The Good Pope Francis stated this past week that divorce could be "morally necessary" to protect children. And by extension, we could conclude, also their mothers. This guy just keeps shattering centuries-old doctrine that was created by men who wanted to create rules that served their own power perhaps, but did not serve a loving god.
And speaking of men and gods, Robert Redford will be delivering a speech on Monday to the UN about climate change and he already said he agrees with the pope and we have a moral imperative to act. Now. To save our planet. And each other.
NBC dropped racist-hater-crazy man and presidential candidate Donald Trump, from all his shows. And Macy’s is tossing his clothing line out. The Donald is currently experiencing a personal brown out.
And I became a Swiftie. Taylor Swift sent an open letter to Apple chiding them for proposing to give customers three months of free music to test its new music service. She said, in essence, to Apple, we don’t ask you for free phones, please don’t ask us for free music. And bingo, 17 hours later, it reversed its position.
Though I usually think the word "shero" sounds entirely too contrived, it works for Bree Newsome, a black woman who took justice upon herself and climbed up a flagpole outside the capitol in South Carolina and just took down the confederate flag. Then she was arrested and jailed. Bree was ready for the consequences of her actions. And we were ready to applaud her courage. And immediately raised more than $100,000, online, for her release.
It’s easy to get giddy with all the reason taking place. All the kindness and fairness and grace. Easy to try and not see the seven black churches burned down this week in the South. Easy to ignore the states and cities who say the Supreme Court ruling can be ignored and they will deny marriage rights to anyone. Easy to forget that fracking is happening all over this state (and country) and we have no real idea of the longterm horrific consequences of those actions.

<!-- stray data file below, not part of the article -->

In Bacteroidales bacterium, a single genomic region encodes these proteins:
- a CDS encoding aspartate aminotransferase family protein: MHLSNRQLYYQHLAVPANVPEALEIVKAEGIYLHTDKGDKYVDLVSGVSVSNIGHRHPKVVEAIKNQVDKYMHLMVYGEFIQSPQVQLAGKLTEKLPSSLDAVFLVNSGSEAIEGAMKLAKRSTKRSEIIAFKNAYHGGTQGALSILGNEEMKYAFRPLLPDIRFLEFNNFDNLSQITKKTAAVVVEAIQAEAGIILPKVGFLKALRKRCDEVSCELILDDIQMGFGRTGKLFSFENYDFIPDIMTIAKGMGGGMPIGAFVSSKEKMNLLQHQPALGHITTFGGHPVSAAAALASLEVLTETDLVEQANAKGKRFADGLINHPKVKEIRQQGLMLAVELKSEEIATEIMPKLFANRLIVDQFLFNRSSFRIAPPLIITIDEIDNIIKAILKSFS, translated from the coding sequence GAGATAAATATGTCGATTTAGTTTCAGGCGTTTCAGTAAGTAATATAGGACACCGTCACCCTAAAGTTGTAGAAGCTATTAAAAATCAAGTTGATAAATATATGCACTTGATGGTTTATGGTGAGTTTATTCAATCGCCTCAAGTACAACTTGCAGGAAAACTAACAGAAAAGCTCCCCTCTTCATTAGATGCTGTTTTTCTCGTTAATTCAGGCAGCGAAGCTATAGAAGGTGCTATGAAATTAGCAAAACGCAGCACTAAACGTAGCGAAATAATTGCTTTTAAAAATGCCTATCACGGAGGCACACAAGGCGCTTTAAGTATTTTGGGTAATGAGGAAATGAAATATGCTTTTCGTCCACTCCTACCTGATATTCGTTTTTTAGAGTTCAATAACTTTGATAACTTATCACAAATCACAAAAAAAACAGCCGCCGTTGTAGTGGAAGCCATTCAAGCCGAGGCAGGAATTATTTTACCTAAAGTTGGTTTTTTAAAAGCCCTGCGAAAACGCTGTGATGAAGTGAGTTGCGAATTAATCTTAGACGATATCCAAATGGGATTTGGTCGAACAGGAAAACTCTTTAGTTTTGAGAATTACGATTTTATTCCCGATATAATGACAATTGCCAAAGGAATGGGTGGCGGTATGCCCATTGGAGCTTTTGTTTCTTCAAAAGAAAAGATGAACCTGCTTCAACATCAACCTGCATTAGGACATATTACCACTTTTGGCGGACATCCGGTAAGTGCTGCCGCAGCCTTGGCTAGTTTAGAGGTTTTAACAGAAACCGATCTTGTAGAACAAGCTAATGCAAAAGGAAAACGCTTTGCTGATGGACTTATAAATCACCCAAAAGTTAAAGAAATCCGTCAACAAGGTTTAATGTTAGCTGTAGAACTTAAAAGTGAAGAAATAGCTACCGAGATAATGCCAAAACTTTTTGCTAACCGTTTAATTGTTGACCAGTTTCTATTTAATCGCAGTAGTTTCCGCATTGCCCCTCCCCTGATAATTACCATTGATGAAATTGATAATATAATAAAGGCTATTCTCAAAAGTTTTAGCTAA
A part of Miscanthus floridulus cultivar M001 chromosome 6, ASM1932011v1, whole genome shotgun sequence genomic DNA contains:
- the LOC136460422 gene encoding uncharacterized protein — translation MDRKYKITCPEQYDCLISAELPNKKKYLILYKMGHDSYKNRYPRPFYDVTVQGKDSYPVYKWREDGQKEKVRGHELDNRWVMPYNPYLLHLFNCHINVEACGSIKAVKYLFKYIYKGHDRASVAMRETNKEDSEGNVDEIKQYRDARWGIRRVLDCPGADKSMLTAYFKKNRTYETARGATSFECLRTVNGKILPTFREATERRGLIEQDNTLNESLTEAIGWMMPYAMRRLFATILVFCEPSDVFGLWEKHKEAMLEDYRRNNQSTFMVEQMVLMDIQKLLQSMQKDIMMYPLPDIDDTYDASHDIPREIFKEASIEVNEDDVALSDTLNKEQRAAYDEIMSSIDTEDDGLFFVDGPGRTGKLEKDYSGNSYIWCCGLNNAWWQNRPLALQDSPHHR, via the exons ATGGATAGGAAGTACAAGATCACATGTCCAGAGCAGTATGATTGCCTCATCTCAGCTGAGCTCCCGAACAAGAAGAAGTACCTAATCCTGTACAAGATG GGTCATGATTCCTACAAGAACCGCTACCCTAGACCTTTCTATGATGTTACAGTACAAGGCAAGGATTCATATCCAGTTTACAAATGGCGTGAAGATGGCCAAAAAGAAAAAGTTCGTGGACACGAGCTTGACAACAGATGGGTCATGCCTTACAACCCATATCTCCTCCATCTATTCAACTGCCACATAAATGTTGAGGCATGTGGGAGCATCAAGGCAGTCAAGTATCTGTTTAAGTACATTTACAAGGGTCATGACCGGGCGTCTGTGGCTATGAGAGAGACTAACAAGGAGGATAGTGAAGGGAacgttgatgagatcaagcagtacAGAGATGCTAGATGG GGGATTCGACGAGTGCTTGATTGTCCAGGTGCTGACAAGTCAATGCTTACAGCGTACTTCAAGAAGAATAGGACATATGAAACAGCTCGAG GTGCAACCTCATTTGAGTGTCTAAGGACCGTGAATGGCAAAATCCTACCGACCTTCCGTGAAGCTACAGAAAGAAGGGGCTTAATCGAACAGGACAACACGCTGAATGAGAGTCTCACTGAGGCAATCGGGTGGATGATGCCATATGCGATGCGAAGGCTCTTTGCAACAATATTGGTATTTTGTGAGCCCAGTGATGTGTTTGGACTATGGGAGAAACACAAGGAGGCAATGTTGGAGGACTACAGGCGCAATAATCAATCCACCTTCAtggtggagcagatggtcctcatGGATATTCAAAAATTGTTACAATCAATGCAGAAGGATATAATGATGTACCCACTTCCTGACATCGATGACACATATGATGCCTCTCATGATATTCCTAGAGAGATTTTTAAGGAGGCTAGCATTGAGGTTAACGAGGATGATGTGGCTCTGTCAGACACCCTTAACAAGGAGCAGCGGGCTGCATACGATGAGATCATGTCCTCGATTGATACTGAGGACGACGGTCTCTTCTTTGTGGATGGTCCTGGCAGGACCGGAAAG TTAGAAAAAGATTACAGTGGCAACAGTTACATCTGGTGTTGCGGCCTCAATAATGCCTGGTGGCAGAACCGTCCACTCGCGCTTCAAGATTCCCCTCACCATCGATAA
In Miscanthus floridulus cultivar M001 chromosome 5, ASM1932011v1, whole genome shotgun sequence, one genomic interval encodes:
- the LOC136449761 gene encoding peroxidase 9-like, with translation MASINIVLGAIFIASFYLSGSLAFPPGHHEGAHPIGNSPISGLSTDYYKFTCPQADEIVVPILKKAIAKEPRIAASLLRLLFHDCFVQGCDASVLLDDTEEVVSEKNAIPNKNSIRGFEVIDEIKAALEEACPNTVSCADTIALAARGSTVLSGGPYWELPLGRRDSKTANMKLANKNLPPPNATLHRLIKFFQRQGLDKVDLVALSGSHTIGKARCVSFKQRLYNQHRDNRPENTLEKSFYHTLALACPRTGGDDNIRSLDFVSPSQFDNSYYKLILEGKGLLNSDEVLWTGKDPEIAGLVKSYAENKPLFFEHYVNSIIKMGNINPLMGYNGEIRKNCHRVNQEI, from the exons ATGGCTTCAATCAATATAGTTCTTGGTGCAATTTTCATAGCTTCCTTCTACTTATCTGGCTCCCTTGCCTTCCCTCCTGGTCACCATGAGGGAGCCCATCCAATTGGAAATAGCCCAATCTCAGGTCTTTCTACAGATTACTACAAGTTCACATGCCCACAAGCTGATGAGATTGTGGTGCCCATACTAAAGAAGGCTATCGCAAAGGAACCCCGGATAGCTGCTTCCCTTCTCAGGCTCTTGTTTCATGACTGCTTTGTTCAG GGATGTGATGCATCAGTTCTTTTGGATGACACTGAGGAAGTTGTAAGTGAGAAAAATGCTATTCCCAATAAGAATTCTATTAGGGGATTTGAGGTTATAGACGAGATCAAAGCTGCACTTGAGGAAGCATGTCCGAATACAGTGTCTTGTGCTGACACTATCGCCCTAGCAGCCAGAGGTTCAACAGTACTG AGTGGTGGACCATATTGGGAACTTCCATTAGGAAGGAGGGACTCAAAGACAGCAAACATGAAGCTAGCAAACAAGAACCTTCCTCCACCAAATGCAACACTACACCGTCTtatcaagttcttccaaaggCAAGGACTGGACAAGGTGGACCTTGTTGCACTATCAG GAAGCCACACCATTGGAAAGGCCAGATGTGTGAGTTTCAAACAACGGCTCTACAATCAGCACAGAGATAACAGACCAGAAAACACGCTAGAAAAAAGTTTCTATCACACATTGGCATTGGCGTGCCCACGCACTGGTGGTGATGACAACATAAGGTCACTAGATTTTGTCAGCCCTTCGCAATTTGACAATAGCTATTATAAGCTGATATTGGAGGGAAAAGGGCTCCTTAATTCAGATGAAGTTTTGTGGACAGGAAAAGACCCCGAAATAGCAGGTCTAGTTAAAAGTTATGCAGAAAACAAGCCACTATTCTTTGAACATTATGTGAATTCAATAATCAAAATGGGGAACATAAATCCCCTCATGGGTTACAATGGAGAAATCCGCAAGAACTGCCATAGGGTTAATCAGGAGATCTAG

The momentum afoot from reasonable people encourages us, makes us temporarily delirious and fills the air with the sweet perfume of hope. But lurking with a match in hand, is the monster who refuses to die. Who, the closer we get to being loving kindness in human form, is incensed by such actions and thoughts. And just like any dying fire, if you poke a stick in it, there will still be a burst of flame and color and smoke. The beast will die in its own time, which we wish to be now but its prehistoric squawking, giant wing-flapping, hateful hate-filled shrill sounds reminds us: Ugly takes time to die.
What we can do is celebrate a birthday our country’s. An America both right and wrong and filled with struggles that exist to challenge us to find, as Lincoln once said, "the better nature of our angels," every day, even this very Sunday in the Park.
Teri Orr is a former editor of The Park Record. She is the director of the organization that provides programming for the George S. and Dolores Doré Eccles Center for the Performing Arts.